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Monday, May 20, 2013

Running A Gun. Shoot Someone Else's




If you shoot, you know why you bought whatever gun you use.  For the most part, regardless of type there is always a fall back use in your head.  That use, in my experience in dealing with most folks, is self defense.

A lot of you out there are having a "duh" moment right now, but hear me out.  A good deal of hunters I've met don't own a handgun, an keep their shotguns and bolt rifles in the closet or a storage room.  Yet most of them feel safer knowing that these tools are closer to hand than any other real weapon.  Personally, I'd rather have a gun that was bad for he situation than no gun at all.

If you have a gun, you should run it through a few scenarios at least.  Most people train on reacting to a threat when they are home.  You hear a bump in the night, and you check it out, smart.

But what do you do if you come home and find the front door hanging open, or a window broken in? Do you have a plan to find your family?  Do you have your carry pistol?  Did you see something amiss on the way in, like suspicious cars in your driveway with the front door blowing in the wind?  Maybe you have time to go to a trunk gun.  If you're a LEO, and something happens, you might be coming into a familiar place.  You might be coming in to the station, or your favorite hangout.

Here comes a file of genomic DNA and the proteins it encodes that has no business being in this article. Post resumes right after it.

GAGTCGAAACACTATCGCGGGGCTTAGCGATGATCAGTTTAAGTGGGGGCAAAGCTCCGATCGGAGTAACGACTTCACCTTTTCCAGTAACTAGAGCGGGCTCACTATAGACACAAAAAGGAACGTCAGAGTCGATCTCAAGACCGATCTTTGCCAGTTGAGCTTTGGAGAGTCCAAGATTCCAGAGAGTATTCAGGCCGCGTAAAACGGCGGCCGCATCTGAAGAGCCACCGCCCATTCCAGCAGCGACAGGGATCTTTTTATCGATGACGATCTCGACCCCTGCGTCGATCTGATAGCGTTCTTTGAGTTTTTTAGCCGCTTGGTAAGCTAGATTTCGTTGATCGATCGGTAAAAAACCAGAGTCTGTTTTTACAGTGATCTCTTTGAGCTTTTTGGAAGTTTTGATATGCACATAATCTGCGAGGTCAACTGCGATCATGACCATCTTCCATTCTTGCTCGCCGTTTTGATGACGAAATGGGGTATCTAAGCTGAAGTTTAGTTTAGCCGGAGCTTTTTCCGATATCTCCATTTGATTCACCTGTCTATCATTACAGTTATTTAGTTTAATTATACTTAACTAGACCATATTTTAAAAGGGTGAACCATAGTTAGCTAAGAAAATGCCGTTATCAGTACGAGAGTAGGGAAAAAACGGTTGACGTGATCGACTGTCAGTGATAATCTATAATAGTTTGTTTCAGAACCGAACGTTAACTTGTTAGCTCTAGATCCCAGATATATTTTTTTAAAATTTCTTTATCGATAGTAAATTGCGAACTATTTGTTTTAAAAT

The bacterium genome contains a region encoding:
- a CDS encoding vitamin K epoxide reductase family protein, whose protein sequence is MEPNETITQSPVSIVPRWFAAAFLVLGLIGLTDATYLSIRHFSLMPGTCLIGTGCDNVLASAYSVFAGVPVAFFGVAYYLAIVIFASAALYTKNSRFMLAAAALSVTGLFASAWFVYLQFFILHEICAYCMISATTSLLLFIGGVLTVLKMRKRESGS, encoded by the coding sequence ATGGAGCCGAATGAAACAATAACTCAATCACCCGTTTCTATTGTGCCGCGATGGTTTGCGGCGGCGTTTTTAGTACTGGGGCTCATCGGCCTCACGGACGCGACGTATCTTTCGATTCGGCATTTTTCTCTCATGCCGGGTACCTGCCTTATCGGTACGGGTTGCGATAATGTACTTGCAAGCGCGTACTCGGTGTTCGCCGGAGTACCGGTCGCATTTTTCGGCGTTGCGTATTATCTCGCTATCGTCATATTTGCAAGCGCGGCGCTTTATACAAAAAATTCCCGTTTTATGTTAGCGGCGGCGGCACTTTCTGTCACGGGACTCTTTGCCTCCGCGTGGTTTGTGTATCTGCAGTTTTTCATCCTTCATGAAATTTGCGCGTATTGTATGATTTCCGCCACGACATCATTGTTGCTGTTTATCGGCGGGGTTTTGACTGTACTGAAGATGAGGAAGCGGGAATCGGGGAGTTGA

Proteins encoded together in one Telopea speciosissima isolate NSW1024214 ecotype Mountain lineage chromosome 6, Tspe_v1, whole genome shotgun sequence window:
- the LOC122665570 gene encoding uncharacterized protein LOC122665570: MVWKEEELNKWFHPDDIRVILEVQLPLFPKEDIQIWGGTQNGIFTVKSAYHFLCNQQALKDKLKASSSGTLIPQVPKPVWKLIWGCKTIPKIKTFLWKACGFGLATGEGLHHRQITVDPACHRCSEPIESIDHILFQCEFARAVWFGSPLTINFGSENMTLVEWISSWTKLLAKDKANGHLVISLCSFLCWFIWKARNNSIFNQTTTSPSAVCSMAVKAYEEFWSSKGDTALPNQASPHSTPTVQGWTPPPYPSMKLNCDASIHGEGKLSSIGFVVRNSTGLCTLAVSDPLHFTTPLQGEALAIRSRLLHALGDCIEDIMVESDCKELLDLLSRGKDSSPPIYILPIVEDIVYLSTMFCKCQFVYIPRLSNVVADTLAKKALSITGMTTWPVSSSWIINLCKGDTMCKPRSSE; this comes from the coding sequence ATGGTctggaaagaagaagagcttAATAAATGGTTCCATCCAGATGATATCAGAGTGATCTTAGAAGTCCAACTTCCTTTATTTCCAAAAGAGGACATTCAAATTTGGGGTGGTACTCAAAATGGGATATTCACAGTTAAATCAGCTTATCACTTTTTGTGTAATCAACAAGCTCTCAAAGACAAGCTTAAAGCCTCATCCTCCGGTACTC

But how would you deal with something if you were using someone else's weapon?

After modding my carbine with an HBAR and a YHM free float, I worked it around the house dry, going into, and out of, my bedroom.  Then I did it with a recent customer build, a no frills 16" carbine.  From optics with irons and BUIS to stock irons.  From handstops and lights to a CAR hand guard and a front sight post.

It was a bit jarring.  The weight was off.  I didn't have my red dot.  I was working my way around an A2 grip.  But it was a good lesson.

For all the gadgets and gear we add to our guns, we need to remember that the bone-stock version of those same guns are completely servicable.

If you're going to get into shooting, learn to run as many different kinds of weapons systems as you can.  Using one kind of system leads to complacency, stagnation, and negligence.  Branch out.  You're guaranteed to learn something.


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